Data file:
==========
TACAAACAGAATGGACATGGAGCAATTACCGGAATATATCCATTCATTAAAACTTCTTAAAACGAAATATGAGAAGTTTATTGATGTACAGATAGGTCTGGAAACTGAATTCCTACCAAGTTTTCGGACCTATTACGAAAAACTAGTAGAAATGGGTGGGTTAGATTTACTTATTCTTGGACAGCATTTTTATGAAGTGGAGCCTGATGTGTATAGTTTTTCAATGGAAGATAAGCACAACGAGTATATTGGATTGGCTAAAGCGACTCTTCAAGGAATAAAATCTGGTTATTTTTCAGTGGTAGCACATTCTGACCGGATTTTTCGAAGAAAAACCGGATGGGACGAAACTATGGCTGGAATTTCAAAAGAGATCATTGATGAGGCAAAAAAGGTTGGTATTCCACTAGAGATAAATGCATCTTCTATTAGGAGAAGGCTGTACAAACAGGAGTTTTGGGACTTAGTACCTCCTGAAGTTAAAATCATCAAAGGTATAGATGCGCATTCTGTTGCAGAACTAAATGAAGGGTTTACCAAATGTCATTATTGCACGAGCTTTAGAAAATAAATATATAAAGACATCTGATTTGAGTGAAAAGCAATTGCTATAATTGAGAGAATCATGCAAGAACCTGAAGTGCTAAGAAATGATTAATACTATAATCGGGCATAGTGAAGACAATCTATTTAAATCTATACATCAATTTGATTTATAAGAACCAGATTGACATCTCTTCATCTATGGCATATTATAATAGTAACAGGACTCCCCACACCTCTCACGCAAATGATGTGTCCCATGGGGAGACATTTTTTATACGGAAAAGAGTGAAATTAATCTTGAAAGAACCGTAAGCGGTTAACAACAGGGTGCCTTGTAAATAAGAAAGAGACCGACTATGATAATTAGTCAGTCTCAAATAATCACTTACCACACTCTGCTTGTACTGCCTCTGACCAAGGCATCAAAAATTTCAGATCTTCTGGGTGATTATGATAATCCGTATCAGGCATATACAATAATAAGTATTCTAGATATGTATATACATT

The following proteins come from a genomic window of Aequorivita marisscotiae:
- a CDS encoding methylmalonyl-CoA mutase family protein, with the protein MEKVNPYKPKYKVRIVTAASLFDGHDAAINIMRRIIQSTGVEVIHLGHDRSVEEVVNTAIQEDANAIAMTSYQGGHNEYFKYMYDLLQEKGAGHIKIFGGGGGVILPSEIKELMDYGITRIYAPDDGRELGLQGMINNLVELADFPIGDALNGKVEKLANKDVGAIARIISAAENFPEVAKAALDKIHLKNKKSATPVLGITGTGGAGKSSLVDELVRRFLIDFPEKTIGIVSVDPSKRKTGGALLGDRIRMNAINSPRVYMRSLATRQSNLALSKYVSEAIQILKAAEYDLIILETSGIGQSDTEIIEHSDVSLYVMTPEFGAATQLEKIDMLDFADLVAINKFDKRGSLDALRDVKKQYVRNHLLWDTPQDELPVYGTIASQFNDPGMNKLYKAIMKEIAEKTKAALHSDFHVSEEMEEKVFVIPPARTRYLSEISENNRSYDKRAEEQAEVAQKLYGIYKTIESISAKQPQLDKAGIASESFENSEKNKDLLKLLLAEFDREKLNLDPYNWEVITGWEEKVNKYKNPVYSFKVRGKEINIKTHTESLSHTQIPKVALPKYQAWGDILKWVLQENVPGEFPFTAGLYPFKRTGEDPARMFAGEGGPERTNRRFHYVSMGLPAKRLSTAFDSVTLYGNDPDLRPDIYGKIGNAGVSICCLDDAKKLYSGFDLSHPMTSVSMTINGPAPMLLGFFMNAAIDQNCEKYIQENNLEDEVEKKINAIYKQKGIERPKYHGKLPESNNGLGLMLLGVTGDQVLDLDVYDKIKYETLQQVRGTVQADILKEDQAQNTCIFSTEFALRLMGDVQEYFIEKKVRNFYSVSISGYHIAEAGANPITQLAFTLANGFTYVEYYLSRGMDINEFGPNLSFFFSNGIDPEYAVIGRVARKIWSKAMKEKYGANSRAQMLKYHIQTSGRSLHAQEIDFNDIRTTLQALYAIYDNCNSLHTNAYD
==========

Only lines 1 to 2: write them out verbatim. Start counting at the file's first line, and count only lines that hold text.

TACAAACAGAATGGACATGGAGCAATTACCGGAATATATCCATTCATTAAAACTTCTTAAAACGAAATATGAGAAGTTTATTGATGTACAGATAGGTCTGGAAACTGAATTCCTACCAAGTTTTCGGACCTATTACGAAAAACTAGTAGAAATGGGTGGGTTAGATTTACTTATTCTTGGACAGCATTTTTATGAAGTGGAGCCTGATGTGTATAGTTTTTCAATGGAAGATAAGCACAACGAGTATATTGGATTGGCTAAAGCGACTCTTCAAGGAATAAAATCTGGTTATTTTTCAGTGGTAGCACATTCTGACCGGATTTTTCGAAGAAAAACCGGATGGGACGAAACTATGGCTGGAATTTCAAAAGAGATCATTGATGAGGCAAAAAAGGTTGGTATTCCACTAGAGATAAATGCATCTTCTATTAGGAGAAGGCTGTACAAACAGGAGTTTTGGGACTTAGTACCTCCTGAAGTTAAAATCATCAAAGGTATAGATGCGCATTCTGTTGCAGAACTAAATGAAGGGTTTACCAAATGTCATTATTGCACGAGCTTTAGAAAATAAATATATAAAGACATCTGATTTGAGTGAAAAGCAATTGCTATAATTGAGAGAATCATGCAAGAACCTGAAGTGCTAAGAAATGATTAATACTATAATCGGGCATAGTGAAGACAATCTATTTAAATCTATACATCAATTTGATTTATAAGAACCAGATTGACATCTCTTCATCTATGGCATATTATAATAGTAACAGGACTCCCCACACCTCTCACGCAAATGATGTGTCCCATGGGGAGACATTTTTTATACGGAAAAGAGTGAAATTAATCTTGAAAGAACCGTAAGCGGTTAACAACAGGGTGCCTTGTAAATAAGAAAGAGACCGACTATGATAATTAGTCAGTCTCAAATAATCACTTACCACACTCTGCTTGTACTGCCTCTGACCAAGGCATCAAAAATTTCAGATCTTCTGGGTGATTATGATAATCCGTATCAGGCATATACAATAATAAGTATTCTAGATATGTATATACATT

The following proteins come from a genomic window of Aequorivita marisscotiae: